Mormon missionary applications surge after minimum age is lowered

By Reuters Staff
November 2, 2012

(A Mormon holds a copy of The Book of Mormon during an interview with Reuters at the missionary training center of the Temple of the Church of Jesus Christ of Latter-Day Saints at the Aragon neighbourhood in Mexico City February 23, 2012. REUTERS/Tomas Bravo )

The Mormon Church’s decision to lower its age requirements for missionaries, who travel the world in pairs trying to convert people to their religion, has prompted a sharp spike in the number of young people clamoring to serve the faith.

Mormonism has been gaining broad public attention recently from its association with Mitt Romney, the Republican presidential candidate, who served as a missionary in France and has talked about his work as a pastor in the Mormon Church.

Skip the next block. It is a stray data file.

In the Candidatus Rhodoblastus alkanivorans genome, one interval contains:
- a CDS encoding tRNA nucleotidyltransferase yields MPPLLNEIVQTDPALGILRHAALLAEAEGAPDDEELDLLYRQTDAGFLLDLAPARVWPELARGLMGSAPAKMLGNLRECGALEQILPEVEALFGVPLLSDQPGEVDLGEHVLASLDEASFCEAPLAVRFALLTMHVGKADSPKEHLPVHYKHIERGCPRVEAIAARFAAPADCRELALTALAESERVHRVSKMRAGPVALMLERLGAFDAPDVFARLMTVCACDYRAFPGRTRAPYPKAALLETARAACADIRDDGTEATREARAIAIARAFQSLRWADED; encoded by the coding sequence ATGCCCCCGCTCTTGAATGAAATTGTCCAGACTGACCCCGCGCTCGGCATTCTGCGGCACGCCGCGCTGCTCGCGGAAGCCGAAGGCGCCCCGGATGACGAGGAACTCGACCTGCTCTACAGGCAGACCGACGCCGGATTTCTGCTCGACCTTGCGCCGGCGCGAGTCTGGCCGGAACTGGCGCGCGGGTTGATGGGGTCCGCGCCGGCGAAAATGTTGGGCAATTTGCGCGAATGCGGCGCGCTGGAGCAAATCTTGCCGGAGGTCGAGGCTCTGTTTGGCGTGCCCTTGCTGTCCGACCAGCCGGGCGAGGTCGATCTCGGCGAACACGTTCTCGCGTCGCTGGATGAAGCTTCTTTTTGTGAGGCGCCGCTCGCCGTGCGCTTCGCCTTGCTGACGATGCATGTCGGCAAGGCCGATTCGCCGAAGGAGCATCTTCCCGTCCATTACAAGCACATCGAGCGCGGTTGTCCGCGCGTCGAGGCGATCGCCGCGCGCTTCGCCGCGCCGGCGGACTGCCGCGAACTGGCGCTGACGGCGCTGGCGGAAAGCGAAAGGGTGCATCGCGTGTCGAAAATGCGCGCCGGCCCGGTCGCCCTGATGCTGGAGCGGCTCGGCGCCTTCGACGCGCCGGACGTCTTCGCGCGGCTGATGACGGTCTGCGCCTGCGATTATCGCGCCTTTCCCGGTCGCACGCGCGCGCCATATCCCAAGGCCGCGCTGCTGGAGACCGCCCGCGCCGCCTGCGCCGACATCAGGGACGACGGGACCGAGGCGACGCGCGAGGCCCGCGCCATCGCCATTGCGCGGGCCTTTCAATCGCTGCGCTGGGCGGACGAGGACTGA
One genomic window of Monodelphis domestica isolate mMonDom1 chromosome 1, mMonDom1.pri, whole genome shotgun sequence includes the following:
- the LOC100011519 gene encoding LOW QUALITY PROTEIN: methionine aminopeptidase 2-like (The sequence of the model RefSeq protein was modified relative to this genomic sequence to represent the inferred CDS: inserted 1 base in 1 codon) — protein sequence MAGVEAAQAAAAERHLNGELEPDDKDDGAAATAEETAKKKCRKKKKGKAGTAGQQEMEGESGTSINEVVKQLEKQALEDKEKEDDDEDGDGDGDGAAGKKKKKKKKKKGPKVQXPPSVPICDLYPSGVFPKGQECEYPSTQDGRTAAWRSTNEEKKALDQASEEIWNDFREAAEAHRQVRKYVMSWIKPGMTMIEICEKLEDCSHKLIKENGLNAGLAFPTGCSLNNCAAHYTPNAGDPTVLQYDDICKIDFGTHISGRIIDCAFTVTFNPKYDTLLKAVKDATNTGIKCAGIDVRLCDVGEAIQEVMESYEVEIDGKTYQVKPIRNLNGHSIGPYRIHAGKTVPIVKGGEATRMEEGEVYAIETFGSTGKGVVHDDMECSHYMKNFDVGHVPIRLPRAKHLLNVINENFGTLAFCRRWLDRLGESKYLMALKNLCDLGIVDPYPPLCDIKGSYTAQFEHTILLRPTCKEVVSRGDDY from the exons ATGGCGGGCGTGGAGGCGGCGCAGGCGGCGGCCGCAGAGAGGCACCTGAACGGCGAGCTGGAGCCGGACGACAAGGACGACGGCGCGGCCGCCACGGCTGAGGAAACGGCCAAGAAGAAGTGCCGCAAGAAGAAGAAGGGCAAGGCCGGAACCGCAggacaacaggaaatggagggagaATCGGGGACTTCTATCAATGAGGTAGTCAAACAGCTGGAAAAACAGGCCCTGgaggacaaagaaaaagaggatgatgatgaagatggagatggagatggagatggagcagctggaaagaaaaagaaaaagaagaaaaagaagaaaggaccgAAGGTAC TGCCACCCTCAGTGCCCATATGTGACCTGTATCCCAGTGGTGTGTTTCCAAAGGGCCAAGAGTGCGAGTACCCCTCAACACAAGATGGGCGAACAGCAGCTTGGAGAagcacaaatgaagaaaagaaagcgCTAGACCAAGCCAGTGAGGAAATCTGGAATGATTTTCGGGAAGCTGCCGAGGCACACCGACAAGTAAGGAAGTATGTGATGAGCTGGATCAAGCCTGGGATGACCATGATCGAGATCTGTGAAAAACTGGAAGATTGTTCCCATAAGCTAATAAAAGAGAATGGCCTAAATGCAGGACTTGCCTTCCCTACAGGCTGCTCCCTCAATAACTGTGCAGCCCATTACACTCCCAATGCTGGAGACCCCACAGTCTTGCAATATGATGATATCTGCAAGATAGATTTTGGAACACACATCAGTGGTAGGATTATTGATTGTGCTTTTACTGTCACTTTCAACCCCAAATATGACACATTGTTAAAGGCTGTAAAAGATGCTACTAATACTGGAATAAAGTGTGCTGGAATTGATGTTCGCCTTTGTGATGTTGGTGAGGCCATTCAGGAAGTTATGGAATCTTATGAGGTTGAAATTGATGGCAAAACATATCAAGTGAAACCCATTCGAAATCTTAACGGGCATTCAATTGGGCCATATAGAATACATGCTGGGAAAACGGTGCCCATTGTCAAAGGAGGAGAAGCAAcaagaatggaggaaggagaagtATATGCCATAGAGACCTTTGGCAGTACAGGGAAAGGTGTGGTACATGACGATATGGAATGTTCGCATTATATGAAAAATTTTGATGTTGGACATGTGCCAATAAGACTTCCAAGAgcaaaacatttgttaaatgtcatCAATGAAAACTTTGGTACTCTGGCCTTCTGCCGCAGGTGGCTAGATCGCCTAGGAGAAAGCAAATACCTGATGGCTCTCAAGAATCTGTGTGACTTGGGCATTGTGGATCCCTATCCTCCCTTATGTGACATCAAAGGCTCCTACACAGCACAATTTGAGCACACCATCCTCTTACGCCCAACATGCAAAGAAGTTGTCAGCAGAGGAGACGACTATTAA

The change in policy lowered the age of service by one year for men, to 18, and by two years for women, to 19 from 21, in a move church observers say could ultimately lead to an increase in the Utah-based church’s worldwide ranks.

Statistics released by the Church show the average number of missionary applications rose five-fold since the October 6 announcement by church leaders – from around 700 each week to more than 4,000.

Read the full story by Jennifer Dobner here.
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